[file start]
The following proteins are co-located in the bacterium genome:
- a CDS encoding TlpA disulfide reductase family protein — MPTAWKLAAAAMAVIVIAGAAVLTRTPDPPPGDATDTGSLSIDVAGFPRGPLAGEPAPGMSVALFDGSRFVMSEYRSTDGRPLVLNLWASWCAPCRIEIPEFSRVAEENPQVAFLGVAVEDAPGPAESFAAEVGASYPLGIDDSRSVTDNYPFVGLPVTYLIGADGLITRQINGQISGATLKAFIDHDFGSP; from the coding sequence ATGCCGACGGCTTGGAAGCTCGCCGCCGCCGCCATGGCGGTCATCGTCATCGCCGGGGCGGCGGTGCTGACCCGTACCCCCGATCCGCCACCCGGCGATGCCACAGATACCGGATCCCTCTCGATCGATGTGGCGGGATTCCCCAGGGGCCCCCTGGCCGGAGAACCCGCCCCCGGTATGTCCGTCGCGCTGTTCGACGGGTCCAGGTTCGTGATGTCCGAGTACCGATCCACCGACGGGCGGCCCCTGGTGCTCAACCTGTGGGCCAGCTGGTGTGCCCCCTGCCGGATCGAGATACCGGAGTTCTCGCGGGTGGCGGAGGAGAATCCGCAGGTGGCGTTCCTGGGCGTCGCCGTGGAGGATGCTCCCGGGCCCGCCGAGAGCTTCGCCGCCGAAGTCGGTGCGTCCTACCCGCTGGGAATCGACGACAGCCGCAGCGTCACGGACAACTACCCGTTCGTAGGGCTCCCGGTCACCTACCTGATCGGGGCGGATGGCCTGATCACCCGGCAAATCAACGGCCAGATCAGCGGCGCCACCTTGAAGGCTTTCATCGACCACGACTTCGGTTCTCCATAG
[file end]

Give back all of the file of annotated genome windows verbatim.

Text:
The following proteins are co-located in the bacterium genome:
- a CDS encoding TlpA disulfide reductase family protein — MPTAWKLAAAAMAVIVIAGAAVLTRTPDPPPGDATDTGSLSIDVAGFPRGPLAGEPAPGMSVALFDGSRFVMSEYRSTDGRPLVLNLWASWCAPCRIEIPEFSRVAEENPQVAFLGVAVEDAPGPAESFAAEVGASYPLGIDDSRSVTDNYPFVGLPVTYLIGADGLITRQINGQISGATLKAFIDHDFGSP; from the coding sequence ATGCCGACGGCTTGGAAGCTCGCCGCCGCCGCCATGGCGGTCATCGTCATCGCCGGGGCGGCGGTGCTGACCCGTACCCCCGATCCGCCACCCGGCGATGCCACAGATACCGGATCCCTCTCGATCGATGTGGCGGGATTCCCCAGGGGCCCCCTGGCCGGAGAACCCGCCCCCGGTATGTCCGTCGCGCTGTTCGACGGGTCCAGGTTCGTGATGTCCGAGTACCGATCCACCGACGGGCGGCCCCTGGTGCTCAACCTGTGGGCCAGCTGGTGTGCCCCCTGCCGGATCGAGATACCGGAGTTCTCGCGGGTGGCGGAGGAGAATCCGCAGGTGGCGTTCCTGGGCGTCGCCGTGGAGGATGCTCCCGGGCCCGCCGAGAGCTTCGCCGCCGAAGTCGGTGCGTCCTACCCGCTGGGAATCGACGACAGCCGCAGCGTCACGGACAACTACCCGTTCGTAGGGCTCCCGGTCACCTACCTGATCGGGGCGGATGGCCTGATCACCCGGCAAATCAACGGCCAGATCAGCGGCGCCACCTTGAAGGCTTTCATCGACCACGACTTCGGTTCTCCATAG